The 5% threshold (not present in the Netherlands) may discourage this to some extent.
by gk (gk (gk quattro due due sette @gmail.com)) on Thu Mar 16th, 2017 at 10:02:53 AM EST
[ Parent ]
Well, the Splintering is certainly coming to France too.

Whatever the presidential outcome, it's going to be a four-way (at best!) battle for the legislatives :

  • FN (seriously handicapped by the two-round system, they will be under-represented, even if Le Pen wins
  • The Republicans
  • En Marche = EM = Emmanuel Macron, conceivably the largest group in parliament
  • Hamon's PS and Mélenchon's Insoumis (who are condemned to form an alliance for the legislatives, despite the murder/suicide pact fot the presidential election).

Given the certainty of no overall majority, and since all of the above except Les Republicains are committed to proportional representation in some form, this June is probably the last legislative election to be held in France with the two-round system.

It is rightly acknowledged that people of faith have no monopoly of virtue - Queen Elizabeth II
by eurogreen on Thu Mar 16th, 2017 at 09:38:17 PM EST
[ Parent ]
There was talk of a Hamon-Mélenchon deal just after Hamon won PS primary. What did it founder on?
by fjallstrom on Thu Mar 16th, 2017 at 10:50:34 PM EST
[ Parent ]
Europe, ostensibly. Hamon wants to refound the European treaties, put a stop to the austerity suicide pact, institute a Eurozone parliament, etc. Mélenchon claims to want all this, but insists on the necessity of "Plan B" (see last weekend's GUE-NGL summit in Rome), meaning basically breaking up the Euro and instituting protectionism on a country by country basis, since they are convinced that it will be impossible to reform the existing arrangements.

In terms of domestic politics, Mélenchon dreams of finishing ahead of the PS, then basically kicking it to death in the legislatives. I've had dealings with the PS instead, so of course I also dream of shrinking it until it's small enough to drown in the bathtub. But this isn't the moment... there was a real boulevard there, the possibility of being elected on a truly radical program, and it's all going to come to nothing. Colour me grumpy.

It is rightly acknowledged that people of faith have no monopoly of virtue - Queen Elizabeth II

by eurogreen on Thu Mar 16th, 2017 at 11:35:13 PM EST
[ Parent ]
As far as the presidential election is concerned, the main problem seems mathematical.  With both Hamon and Mélenchon polling c. 12-14%, the problem is who should make way for whom? They are too evenly matched.  The irony is that if they could agree and their voters all supported the agreed candidate, the agreed candidate could poll c. 25% - up there with Le Pen and Macron, and with a good chance of making the 2nd. round where they could almost certainly beat Le Pen.  So much for leftist politics being about policies, not personalities... As things stand, they are effectively handing the Presidency to Macron.

Index of Frank's Diaries
by Frank Schnittger (mail Frankschnittger at hot male dotty communists) on Fri Mar 17th, 2017 at 01:10:28 AM EST
[ Parent ]

Don't fight over the future, that will bring about the opposite of what we want. Converge!

It is rightly acknowledged that people of faith have no monopoly of virtue - Queen Elizabeth II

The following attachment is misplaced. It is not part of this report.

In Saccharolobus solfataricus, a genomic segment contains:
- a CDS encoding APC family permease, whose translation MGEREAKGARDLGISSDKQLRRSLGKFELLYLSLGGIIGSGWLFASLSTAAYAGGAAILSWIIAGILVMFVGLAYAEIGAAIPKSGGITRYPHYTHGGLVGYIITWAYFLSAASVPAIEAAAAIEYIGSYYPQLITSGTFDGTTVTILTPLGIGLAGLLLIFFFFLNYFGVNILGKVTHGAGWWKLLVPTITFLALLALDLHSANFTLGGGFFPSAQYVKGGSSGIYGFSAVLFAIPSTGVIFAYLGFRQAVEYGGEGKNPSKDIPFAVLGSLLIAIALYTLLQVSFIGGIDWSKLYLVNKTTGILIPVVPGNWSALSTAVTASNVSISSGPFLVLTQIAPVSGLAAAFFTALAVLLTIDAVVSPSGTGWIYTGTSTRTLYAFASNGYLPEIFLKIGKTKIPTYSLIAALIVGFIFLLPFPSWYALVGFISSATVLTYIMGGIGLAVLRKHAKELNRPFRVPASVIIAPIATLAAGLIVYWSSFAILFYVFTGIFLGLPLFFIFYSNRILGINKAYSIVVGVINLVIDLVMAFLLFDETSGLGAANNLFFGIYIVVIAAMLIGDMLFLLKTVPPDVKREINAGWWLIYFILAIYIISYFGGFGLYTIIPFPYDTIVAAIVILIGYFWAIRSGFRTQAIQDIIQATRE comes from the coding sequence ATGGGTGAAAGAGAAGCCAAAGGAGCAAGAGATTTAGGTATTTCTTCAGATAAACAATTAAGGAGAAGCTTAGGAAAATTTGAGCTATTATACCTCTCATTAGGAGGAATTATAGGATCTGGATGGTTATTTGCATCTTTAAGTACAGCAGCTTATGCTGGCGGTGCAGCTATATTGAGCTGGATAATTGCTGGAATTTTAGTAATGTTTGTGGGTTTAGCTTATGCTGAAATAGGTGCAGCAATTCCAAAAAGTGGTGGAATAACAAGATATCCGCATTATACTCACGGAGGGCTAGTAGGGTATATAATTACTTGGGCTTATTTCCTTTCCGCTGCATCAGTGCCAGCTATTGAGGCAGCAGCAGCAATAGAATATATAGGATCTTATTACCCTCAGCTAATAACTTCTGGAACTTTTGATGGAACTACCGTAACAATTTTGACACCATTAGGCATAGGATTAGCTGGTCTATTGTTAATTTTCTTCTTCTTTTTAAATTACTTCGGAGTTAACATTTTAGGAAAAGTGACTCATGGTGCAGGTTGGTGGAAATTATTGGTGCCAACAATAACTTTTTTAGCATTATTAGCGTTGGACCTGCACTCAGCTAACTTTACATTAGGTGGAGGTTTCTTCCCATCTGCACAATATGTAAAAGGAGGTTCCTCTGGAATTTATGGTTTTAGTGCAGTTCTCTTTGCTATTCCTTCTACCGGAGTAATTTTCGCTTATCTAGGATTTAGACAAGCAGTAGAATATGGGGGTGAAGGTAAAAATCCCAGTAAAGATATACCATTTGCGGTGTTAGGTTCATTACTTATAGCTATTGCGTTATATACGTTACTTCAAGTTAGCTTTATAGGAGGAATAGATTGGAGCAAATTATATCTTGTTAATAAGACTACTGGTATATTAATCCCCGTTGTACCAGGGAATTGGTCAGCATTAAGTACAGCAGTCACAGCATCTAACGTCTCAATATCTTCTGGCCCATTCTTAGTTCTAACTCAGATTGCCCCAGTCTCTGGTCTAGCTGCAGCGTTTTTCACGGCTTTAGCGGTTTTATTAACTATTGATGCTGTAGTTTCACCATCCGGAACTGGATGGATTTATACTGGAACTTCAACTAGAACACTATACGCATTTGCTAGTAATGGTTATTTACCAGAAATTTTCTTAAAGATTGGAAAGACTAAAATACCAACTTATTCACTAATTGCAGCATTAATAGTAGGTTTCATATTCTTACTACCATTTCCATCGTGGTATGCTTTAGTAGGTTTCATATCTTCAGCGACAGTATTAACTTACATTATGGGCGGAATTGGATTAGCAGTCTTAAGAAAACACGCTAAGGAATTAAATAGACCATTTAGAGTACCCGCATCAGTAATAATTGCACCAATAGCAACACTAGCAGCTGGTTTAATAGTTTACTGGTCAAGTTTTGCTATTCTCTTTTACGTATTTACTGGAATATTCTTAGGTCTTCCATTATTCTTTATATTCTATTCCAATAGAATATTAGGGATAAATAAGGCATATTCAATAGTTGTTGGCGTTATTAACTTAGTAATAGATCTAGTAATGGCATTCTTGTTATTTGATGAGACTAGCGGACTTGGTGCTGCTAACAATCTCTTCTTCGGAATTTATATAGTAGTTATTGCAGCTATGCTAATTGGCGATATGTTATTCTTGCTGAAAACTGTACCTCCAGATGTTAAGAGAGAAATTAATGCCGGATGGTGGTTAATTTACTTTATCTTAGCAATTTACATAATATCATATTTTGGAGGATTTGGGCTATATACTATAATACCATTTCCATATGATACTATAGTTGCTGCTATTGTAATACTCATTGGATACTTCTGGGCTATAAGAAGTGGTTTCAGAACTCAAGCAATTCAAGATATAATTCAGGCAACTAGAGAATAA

by eurogreen on Fri Mar 17th, 2017 at 08:05:09 AM EST
[ Parent ]
While not discounting the importance of personality I wouldn't discount the policy difference either. Syrizia got elected with a clear mandate against the Eurogroup dictate​ but not for a break. They were also internally divided and no faction had a clear plan. They brought a Latte to a gunfight. Now while France is not Greece a clear strategy of how to deal with the conflict with the institutions, European and otherwise is essential. Furthermore I certainly can understand the reluctance to shackle oneself to the old centre left parties, especially when looking at the UK labour party. Add to that the damage you get for your populist project when being seen to collaborate with the "establishment". On the other hand Hamon did win a party primary on the assumption he would lead them in the election. I don't see how he could drop out either.
by generic on Fri Mar 17th, 2017 at 09:32:59 AM EST
[ Parent ]
All fair points, and my comment applies only to a short term tactical alliance for the Presidential election, not to the subsequent legislative elections, nor indeed to future campaigns.  I suspect the "policy" differences you mention could be overcome/papered over if, say, one candidate was on 15%+ and the other in single figures - i.e. with a wide enough gap to give a clear indication as to who should step down, who had no chance, and who's best option was to wring policy concessions from the other in return for their standing down and support.  The most difficult negotiations are nearly always between two parties of roughly equal strength, as both are trying to gain the upper hand.

Index of Frank's Diaries
by Frank Schnittger (mail Frankschnittger at hot male dotty communists) on Fri Mar 17th, 2017 at 11:21:21 AM EST
[ Parent ]
All true, but even a short term alliance is risky. In a way more risky than in the legislative elections. Symbolically it means giving up your movement's claim to power.
by generic on Fri Mar 17th, 2017 at 01:58:49 PM EST
[ Parent ]
See above my comment to Frank - with two more radical parties having entered Parliament, the Dutch political landscape continues to splinter.